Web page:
NASA`s Hubble Telescope to use rare stellar alignment for planet hunt
NASA`s Hubble Space Telescope will have two opportunities in the next few years to hunt for Earth-sized planets around the red dwarf Proxima Centauri.
Washington: NASA`s Hubble Space Telescope will have two opportunities in the next few years to hunt for Earth-sized planets around the red dwarf Proxima Centauri.
The opportunities will occur in October 2014 and February 2016 when Proxima Centauri, the star nearest to our sun, passes in front of two other stars.
Astronomers plotted Proxima Centauri`s precise path and predicted the two close encounters using data from Hubble.
"Proxima Centauri`s trajectory offers a most interesting opportunity because of its extremely close passage to the two stars," Kailash Sahu, an astronomer with the Space Science Telescope Institute in Baltimore, said.
Previous attempts to detect planets around Proxima Centauri have not been successful.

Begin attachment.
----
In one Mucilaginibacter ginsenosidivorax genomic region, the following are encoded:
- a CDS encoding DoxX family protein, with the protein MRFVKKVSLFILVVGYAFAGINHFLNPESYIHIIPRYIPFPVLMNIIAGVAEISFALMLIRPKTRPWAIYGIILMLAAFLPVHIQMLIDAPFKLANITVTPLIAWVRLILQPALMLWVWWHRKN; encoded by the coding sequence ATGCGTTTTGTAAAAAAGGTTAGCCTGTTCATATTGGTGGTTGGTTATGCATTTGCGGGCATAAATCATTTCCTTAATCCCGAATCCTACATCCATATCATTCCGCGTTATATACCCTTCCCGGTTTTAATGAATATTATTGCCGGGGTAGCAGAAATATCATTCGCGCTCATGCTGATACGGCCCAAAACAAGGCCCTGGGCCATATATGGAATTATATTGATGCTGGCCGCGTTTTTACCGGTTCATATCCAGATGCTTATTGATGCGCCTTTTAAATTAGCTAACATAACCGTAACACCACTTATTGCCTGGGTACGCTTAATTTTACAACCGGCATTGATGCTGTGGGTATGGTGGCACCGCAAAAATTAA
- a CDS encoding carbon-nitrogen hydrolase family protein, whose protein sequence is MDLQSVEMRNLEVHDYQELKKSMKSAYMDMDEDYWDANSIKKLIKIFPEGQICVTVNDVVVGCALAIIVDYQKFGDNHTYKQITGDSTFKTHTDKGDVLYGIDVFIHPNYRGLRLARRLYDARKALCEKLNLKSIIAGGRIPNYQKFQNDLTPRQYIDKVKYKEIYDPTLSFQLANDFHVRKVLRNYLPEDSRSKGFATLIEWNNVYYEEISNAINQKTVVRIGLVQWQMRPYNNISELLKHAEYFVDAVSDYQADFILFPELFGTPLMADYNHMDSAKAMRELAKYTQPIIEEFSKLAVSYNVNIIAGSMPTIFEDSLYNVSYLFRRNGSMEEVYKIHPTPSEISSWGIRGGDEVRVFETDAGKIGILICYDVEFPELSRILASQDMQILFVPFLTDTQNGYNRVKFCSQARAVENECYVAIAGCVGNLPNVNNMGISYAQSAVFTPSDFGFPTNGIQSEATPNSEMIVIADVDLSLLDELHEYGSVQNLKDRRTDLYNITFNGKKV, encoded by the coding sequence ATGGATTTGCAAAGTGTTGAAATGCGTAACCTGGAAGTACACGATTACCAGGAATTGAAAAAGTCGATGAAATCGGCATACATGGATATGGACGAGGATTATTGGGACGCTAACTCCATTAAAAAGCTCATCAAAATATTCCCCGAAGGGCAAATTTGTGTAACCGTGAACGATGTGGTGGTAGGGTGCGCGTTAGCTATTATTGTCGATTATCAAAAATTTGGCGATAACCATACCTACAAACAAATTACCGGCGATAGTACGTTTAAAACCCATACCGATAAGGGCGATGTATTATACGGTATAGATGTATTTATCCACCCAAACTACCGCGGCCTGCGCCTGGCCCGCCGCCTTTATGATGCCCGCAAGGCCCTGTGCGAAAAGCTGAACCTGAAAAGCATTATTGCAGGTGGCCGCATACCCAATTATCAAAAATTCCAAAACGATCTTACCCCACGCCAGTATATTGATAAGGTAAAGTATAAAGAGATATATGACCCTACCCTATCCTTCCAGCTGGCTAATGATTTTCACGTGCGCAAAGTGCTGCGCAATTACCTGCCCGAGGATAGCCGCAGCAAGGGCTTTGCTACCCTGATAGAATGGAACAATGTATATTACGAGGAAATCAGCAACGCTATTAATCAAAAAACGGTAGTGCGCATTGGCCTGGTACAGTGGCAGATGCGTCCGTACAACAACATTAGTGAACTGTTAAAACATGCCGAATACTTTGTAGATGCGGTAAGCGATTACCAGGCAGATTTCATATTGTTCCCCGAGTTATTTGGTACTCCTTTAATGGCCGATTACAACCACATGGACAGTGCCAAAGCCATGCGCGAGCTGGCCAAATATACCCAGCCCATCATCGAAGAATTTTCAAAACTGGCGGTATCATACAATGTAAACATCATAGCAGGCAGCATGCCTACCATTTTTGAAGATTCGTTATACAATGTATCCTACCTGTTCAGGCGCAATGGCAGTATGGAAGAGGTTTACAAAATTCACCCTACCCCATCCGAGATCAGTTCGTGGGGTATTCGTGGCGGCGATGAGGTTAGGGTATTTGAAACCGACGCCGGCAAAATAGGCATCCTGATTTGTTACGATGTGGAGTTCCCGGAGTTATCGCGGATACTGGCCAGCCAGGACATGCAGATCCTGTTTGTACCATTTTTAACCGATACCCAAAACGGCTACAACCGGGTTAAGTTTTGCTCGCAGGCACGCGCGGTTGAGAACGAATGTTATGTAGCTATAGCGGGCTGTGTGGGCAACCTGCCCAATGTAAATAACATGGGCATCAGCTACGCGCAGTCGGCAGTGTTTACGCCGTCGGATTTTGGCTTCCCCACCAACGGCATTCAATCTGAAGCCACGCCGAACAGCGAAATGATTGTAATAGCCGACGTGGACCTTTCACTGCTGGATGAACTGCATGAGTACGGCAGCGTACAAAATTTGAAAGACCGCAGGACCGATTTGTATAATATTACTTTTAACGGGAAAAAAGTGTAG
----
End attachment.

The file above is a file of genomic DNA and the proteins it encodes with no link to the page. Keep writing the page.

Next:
Astronomers believe they may be able to detect smaller terrestrial planets, if they exist, by looking for microlensing effects during the two rare stellar alignments.
Microlensing occurs when a foreground star passes close to our line of sight to a more distant background star.
These images of the background star may be distorted, brightened and multiplied depending on the alignment between the foreground lens and the background source.
These microlensing events, ranging from a few hours to a few days in duration, will enable astronomers to measure precisely the mass of this isolated red dwarf.